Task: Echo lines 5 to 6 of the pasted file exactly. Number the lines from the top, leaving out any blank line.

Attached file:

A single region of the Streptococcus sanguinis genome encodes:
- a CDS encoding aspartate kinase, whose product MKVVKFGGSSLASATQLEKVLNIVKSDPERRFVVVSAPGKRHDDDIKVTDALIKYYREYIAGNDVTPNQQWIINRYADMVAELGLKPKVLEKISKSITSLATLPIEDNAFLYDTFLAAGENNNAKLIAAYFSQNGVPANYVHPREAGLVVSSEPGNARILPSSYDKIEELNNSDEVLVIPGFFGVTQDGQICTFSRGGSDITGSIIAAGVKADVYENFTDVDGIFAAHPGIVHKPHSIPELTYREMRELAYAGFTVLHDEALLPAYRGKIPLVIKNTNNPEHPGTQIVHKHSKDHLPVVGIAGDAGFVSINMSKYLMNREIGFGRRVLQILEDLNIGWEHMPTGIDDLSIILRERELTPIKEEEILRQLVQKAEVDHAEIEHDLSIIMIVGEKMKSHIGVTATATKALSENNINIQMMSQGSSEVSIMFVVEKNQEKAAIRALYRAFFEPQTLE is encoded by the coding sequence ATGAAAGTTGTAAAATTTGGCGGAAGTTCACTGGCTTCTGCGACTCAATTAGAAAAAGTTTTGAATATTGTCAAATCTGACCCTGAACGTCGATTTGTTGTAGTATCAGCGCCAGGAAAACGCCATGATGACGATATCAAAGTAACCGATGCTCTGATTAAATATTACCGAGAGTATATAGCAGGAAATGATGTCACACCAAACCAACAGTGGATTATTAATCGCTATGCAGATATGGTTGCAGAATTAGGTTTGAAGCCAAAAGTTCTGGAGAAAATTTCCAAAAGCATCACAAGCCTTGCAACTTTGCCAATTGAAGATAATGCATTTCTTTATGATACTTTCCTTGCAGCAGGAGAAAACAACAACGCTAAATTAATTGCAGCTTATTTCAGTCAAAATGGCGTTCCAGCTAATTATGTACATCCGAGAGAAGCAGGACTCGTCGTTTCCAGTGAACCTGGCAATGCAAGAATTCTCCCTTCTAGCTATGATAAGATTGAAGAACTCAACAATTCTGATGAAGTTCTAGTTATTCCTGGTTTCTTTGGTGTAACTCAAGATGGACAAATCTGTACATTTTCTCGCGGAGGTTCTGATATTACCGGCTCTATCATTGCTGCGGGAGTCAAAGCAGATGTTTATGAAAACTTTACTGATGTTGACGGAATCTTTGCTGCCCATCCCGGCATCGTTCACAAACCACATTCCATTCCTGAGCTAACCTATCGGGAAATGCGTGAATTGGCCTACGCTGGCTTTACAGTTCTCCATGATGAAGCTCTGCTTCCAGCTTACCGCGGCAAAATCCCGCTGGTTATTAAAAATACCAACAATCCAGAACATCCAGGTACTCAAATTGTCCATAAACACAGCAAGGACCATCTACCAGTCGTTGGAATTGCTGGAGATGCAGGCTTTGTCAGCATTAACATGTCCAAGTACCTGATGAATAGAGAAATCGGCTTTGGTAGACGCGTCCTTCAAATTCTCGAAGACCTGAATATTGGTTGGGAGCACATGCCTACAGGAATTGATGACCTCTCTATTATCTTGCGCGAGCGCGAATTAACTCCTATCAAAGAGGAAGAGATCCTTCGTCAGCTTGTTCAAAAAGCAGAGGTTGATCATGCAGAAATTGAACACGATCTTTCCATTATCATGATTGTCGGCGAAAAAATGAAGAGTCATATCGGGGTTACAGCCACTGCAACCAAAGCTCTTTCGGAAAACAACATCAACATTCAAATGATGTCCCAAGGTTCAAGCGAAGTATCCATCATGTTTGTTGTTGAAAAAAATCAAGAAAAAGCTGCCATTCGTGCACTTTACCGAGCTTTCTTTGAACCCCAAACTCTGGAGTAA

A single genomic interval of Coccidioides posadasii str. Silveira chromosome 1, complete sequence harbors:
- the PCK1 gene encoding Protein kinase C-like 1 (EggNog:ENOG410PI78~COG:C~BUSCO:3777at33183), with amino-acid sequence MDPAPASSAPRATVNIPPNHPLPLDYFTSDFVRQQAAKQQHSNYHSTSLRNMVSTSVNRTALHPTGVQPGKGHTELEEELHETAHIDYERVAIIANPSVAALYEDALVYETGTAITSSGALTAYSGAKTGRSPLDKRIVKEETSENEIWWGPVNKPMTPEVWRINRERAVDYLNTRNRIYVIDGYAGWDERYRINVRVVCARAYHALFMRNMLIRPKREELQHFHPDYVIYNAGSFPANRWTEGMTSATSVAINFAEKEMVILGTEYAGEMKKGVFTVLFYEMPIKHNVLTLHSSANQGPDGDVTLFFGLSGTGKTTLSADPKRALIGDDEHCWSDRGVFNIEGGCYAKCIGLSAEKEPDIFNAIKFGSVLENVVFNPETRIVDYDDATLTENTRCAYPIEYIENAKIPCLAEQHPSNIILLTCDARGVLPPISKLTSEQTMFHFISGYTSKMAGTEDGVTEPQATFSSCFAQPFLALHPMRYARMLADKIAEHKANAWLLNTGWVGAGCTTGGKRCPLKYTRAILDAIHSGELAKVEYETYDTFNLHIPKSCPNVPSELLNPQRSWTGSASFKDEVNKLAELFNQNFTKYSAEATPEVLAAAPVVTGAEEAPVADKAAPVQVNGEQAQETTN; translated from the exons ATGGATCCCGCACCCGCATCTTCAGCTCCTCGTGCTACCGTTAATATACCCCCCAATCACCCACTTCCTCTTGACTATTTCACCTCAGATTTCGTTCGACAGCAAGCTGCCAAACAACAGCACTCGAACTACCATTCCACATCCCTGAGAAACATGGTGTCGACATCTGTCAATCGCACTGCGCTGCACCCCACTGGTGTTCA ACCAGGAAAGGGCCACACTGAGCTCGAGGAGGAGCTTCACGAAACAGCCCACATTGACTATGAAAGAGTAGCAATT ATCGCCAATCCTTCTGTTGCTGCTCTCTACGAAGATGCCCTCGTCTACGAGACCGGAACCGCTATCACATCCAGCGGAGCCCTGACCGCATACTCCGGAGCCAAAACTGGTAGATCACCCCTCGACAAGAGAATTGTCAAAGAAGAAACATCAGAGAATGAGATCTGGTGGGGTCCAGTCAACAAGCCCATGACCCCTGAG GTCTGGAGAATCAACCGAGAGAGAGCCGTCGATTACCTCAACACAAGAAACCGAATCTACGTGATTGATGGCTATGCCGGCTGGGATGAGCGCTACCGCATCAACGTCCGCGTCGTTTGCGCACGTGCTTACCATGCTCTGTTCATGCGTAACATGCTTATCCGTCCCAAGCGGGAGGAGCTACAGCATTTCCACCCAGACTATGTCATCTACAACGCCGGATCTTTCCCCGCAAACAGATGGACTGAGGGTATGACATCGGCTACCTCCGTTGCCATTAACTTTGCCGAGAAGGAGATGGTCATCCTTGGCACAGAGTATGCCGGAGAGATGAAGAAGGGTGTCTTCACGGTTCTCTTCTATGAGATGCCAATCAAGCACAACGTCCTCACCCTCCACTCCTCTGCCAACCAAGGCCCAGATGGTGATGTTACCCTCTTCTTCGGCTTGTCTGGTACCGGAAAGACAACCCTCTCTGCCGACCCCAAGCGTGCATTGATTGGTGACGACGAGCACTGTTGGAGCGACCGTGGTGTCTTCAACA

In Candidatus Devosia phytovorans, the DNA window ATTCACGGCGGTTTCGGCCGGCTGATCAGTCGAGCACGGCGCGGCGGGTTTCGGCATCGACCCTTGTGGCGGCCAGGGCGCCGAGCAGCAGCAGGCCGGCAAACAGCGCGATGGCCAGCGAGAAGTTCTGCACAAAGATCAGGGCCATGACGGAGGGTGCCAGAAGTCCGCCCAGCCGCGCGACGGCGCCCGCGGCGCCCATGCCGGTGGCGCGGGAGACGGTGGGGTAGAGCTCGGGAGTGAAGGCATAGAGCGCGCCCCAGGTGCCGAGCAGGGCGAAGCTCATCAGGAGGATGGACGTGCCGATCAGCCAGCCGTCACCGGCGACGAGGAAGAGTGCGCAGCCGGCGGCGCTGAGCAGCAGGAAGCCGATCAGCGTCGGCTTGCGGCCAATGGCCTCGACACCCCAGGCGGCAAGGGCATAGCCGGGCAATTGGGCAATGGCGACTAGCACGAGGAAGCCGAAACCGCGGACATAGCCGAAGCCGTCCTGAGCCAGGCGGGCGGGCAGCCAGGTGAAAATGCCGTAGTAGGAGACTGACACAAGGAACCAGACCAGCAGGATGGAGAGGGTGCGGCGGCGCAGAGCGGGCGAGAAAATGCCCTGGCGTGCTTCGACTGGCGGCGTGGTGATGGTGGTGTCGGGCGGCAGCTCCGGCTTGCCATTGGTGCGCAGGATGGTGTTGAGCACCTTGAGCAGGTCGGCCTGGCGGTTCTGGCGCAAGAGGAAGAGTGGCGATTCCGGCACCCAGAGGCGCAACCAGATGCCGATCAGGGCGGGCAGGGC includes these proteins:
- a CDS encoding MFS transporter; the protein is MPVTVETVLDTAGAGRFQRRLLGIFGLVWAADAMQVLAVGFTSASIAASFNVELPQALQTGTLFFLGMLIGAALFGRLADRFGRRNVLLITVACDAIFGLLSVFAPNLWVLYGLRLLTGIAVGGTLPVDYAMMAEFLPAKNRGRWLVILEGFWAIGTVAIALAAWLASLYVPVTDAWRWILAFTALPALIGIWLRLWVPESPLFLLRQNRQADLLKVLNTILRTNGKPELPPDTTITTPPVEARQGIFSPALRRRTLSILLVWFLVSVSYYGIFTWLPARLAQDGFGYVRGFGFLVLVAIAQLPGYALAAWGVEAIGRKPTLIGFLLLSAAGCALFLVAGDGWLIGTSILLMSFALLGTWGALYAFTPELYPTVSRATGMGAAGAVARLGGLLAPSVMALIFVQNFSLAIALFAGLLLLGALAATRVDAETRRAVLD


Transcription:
In Candidatus Devosia phytovorans, the DNA window ATTCACGGCGGTTTCGGCCGGCTGATCAGTCGAGCACGGCGCGGCGGGTTTCGGCATCGACCCTTGTGGCGGCCAGGGCGCCGAGCAGCAGCAGGCCGGCAAACAGCGCGATGGCCAGCGAGAAGTTCTGCACAAAGATCAGGGCCATGACGGAGGGTGCCAGAAGTCCGCCCAGCCGCGCGACGGCGCCCGCGGCGCCCATGCCGGTGGCGCGGGAGACGGTGGGGTAGAGCTCGGGAGTGAAGGCATAGAGCGCGCCCCAGGTGCCGAGCAGGGCGAAGCTCATCAGGAGGATGGACGTGCCGATCAGCCAGCCGTCACCGGCGACGAGGAAGAGTGCGCAGCCGGCGGCGCTGAGCAGCAGGAAGCCGATCAGCGTCGGCTTGCGGCCAATGGCCTCGACACCCCAGGCGGCAAGGGCATAGCCGGGCAATTGGGCAATGGCGACTAGCACGAGGAAGCCGAAACCGCGGACATAGCCGAAGCCGTCCTGAGCCAGGCGGGCGGGCAGCCAGGTGAAAATGCCGTAGTAGGAGACTGACACAAGGAACCAGACCAGCAGGATGGAGAGGGTGCGGCGGCGCAGAGCGGGCGAGAAAATGCCCTGGCGTGCTTCGACTGGCGGCGTGGTGATGGTGGTGTCGGGCGGCAGCTCCGGCTTGCCATTGGTGCGCAGGATGGTGTTGAGCACCTTGAGCAGGTCGGCCTGGCGGTTCTGGCGCAAGAGGAAGAGTGGCGATTCCGGCACCCAGAGGCGCAACCAGATGCCGATCAGGGCGGGCAGGGC includes these proteins:
- a CDS encoding MFS transporter; the protein is MPVTVETVLDTAGAGRFQRRLLGIFGLVWAADAMQVLAVGFTSASIAASFNVELPQALQTGTLFFLGMLIGAALFGRLADRFGRRNVLLITVACDAIFGLLSVFAPNLWVLYGLRLLTGIAVGGTLPVDYAMMAEFLPAKNRGRWLVILEGFWAIGTVAIALAAWLASLYVPVTDAWRWILAFTALPALIGIWLRLWVPESPLFLLRQNRQADLLKVLNTILRTNGKPELPPDTTITTPPVEARQGIFSPALRRRTLSILLVWFLVSVSYYGIFTWLPARLAQDGFGYVRGFGFLVLVAIAQLPGYALAAWGVEAIGRKPTLIGFLLLSAAGCALFLVAGDGWLIGTSILLMSFALLGTWGALYAFTPELYPTVSRATGMGAAGAVARLGGLLAPSVMALIFVQNFSLAIALFAGLLLLGALAATRVDAETRRAVLD